Author: Alison Sigmon

Alison Sigmon is a longtime PMP-certified project manager, clinical therapist and business executive. She has led projects for software and user experience design; digital content strategy; brand design and development; marketing, advertising and communications strategy; business development and fundraising; video design and production; and ecommerce. Alison's efforts focus on the behavioral side of project management and relationships. Delivering Bad News in Good Ways is Alison's first book, and the first in a series on the subject. An avid distance runner, writer, hiker and traveler, Alison is a Gulf War veteran. Articles, presentations and training materials can be found at her website.

Managing Up to Keep Your Projects from Falling Down

Event Description: Think managing up is just brown-nosing in disguise? Think again. Managing up in projects done well will bring clarity, commitment, ownership, and support your project needs to meet time lines, get resources, and nail project objectives. In this webinar we explore how to work with higher ranking stakeholders in way that gets results and creates wins all around. Presenter Info: Alison Sigmon is a longtime PMP-certified project manager, clinical therapist and business executive. She has led projects for software and user experience design; digital content strategy; brand design and development; marketing, advertising and communications strategy; business development and fundraising; video design and production; and ecommerce. Alison’s efforts focus on the behavioral side of project management and relationships. Delivering Bad News in Good Ways is Alison’s first book, and the first in a series on the subject. An avid distance runner, writer, hiker and traveler, Alison is a Gulf War veteran. Have you watched this webinar recording? Tell MPUG viewers what you think! [WPCR_INSERT]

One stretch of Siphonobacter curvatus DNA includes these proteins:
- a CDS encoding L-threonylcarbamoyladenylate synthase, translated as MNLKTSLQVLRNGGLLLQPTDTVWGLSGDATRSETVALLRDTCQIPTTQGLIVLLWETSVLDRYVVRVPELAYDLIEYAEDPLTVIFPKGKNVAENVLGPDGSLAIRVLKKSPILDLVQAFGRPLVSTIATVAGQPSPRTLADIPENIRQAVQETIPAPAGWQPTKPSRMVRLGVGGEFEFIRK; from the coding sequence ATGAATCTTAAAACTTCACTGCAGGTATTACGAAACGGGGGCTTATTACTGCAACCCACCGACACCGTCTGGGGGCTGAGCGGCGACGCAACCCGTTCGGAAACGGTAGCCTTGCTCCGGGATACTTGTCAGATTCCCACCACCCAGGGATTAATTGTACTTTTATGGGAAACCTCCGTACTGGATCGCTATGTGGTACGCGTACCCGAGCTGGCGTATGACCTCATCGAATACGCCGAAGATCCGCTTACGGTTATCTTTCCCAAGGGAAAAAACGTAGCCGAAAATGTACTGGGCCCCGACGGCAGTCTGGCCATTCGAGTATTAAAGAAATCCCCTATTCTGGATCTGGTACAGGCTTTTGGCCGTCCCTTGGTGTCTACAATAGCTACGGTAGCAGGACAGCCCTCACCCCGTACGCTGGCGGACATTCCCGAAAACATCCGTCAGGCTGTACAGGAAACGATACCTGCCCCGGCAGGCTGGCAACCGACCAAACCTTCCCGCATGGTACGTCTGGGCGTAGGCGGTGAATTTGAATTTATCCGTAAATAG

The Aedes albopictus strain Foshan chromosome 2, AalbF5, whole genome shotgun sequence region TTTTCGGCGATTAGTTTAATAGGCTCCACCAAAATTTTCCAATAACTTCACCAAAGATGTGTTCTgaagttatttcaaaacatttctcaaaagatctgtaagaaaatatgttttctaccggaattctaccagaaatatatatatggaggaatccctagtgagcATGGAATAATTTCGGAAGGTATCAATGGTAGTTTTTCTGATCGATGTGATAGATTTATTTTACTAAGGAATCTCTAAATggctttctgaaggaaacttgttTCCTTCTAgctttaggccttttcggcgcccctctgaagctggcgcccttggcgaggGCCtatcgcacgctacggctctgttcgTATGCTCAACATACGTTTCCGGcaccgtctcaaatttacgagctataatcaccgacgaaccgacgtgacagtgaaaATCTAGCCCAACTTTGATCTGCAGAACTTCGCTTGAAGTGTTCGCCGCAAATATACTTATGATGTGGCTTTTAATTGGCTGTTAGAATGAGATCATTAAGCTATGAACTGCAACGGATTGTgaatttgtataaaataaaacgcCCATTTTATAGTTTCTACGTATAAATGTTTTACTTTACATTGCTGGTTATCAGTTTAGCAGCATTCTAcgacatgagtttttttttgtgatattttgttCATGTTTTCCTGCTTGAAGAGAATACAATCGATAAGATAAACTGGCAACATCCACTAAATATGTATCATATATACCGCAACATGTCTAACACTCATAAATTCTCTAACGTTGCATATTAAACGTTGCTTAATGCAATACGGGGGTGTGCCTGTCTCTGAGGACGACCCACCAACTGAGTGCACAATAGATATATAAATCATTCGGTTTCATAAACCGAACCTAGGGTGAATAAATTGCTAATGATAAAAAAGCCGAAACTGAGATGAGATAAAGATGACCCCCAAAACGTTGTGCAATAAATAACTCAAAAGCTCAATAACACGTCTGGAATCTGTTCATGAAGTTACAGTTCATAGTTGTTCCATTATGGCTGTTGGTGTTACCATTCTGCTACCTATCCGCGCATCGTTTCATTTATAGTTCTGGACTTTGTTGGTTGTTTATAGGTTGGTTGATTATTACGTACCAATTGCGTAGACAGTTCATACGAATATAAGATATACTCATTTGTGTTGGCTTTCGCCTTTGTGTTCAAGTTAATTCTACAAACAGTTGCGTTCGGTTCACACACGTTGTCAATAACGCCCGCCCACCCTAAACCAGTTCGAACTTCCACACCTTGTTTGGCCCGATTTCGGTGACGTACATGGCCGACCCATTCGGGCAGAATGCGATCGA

Fostering Sponsor-Project Manager Collaboration for Project Success